What is Seattle today? It's now a bona fide tech city. It has 60,000 programmers. It draws millions of tourists. And a good number of its restaurants have world-class reputations. The city also can't stop building new office buildings and luxury apartments. Now, that is one side of the city—the happy and prosperous one.

Here is the other Seattle: 25 percent of its total labor force makes just minimum wage, which is $12 per hour. And a huge number of these impoverished workers (shop attendants, bartenders, waiters, dishwashers, janitors) provide services to the rich in the tech sector.

Alex Gallo-Brown's new, superbly written book, Variations of Labor, is a collection of poems, essays, and short stories devoted to this other city, the minimum-wage city, the one that has men and women making espressos and cappuccinos for NIMBY millionaires or caring for the children of programmers. Class tension is found at every level of labor in Gallo-Brown's Seattle, which is definitely sad (it has no illusions). The workers tend to hate the techies, and the techies tend to abuse the workers.

In one of the best stories in the collection, "The Job at the Technology Company Cafe," the narrator describes a typical (but nevertheless soul-draining) incident in a fancy cafeteria that provides free food to tech workers. After a buffet, a tech worker approaches two cooks, Lorenzo and Jose, assigned to prepare a dish of steamed broccoli with oyster sauce, and says: "Hey... that sign says oyster sauce on the side. Next time the sign says, 'oyster sauce on the side,' put the oyster sauce on the side!" The tech worker then turns and leaves in a huff. Lorenzo gives him the middle finger. That middle finger is spotted by the boss. Lorenzo loses his job.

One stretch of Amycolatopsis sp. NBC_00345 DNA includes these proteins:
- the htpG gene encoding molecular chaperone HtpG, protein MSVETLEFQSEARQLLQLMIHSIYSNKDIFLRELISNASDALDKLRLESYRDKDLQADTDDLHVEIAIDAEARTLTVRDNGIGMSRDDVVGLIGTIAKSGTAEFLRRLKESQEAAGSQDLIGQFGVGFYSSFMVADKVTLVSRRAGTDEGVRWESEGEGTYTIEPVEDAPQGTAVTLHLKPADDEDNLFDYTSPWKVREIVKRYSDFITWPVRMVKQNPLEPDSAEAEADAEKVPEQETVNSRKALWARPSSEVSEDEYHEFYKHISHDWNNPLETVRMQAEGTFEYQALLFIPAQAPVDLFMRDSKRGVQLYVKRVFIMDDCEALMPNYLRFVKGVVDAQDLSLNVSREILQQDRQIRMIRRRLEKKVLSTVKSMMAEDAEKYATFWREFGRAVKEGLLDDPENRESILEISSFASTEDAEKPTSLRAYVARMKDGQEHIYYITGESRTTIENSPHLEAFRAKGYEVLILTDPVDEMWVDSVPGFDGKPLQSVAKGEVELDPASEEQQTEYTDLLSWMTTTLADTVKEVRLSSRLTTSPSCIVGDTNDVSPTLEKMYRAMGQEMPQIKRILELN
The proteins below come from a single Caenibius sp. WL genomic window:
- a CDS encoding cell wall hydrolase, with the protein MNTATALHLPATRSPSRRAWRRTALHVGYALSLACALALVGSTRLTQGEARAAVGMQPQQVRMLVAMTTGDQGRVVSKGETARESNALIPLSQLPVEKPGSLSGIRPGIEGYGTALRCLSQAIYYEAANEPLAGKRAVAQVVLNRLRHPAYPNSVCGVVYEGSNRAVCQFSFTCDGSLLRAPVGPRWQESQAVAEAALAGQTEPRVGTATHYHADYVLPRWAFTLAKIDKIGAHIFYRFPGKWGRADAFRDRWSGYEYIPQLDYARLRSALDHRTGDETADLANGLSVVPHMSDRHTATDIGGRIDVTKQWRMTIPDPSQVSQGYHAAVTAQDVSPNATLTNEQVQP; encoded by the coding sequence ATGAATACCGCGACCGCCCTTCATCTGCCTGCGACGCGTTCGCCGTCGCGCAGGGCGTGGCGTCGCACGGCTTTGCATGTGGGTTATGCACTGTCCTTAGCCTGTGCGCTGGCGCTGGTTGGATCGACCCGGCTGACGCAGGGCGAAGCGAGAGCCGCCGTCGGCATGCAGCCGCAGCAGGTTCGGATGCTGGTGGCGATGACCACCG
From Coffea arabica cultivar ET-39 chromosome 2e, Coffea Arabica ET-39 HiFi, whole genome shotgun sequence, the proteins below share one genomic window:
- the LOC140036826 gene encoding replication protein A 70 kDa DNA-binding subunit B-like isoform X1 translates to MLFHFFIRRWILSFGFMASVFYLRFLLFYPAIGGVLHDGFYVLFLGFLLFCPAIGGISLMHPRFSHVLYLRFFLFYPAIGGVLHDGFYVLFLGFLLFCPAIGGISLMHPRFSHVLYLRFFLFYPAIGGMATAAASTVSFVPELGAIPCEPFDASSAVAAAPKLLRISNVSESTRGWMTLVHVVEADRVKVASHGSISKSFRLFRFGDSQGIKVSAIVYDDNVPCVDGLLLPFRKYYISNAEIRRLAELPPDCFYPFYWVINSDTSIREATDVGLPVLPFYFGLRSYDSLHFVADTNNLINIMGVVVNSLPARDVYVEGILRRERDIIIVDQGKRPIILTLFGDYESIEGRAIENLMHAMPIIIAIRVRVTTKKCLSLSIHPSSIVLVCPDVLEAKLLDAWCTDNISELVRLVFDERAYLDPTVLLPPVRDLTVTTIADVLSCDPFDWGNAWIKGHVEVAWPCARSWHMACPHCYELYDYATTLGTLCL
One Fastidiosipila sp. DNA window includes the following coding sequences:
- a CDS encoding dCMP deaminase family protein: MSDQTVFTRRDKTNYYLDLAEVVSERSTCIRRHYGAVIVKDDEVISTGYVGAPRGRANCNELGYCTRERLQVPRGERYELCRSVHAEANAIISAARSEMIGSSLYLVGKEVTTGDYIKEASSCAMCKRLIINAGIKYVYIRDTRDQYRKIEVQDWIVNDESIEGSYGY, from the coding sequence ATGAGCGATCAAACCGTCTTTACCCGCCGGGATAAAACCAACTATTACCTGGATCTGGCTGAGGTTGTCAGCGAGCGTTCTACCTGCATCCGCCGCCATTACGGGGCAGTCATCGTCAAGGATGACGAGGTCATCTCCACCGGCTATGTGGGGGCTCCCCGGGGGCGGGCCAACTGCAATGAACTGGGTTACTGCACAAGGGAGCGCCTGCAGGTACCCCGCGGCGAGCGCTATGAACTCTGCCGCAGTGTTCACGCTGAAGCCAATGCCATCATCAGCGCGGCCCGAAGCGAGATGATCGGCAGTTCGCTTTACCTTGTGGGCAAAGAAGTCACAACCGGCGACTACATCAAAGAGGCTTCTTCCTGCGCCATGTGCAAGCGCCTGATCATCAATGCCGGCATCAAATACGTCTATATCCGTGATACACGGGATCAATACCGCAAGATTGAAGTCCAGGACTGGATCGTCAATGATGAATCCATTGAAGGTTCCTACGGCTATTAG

In Gallo-Brown's world, workers can't afford to strike or loudly demand higher wages. They instead engage in micro-resistance, like doing some job slowly or slightly wrong. True, unionizing is the thing to do, but open resistance is likely to get you fired, and finding another lousy, low-paying job is just not worth the trouble. It's better to resist without being heard or seen or detected.

Gallo-Brown's book also has stories and short essays that explore existential dread, everyday racism, the rise of white nationalism in the United States, and the crazy crimes people commit to make ends meet. The pieces about labor dominate the first half of the book, and those about cultural issues fill the second half.

But almost every work in Variations of Labor reads like Gallo-Brown is talking to you in a low voice, as if he doesn't want others to hear the subversive things he is considering or planning. Think of someone who is secretly trying to unionize an office or who is criticizing the boss to a fellow worker. This is the mode of Gallo-Brown's prose and poems.

"Le dije a el que tenga cuidado con esos ricos idiotas," a cafeteria worker, Maria, says near the end of the short story "The Job at the Technology Company Cafe" (she is speaking in a low voice to the other cooks during a lunch break). "What'd she say?" asks Andrew, a white cook. "She told [us] to be careful with all these rich... guys," the cook Jose whispers to Andrew.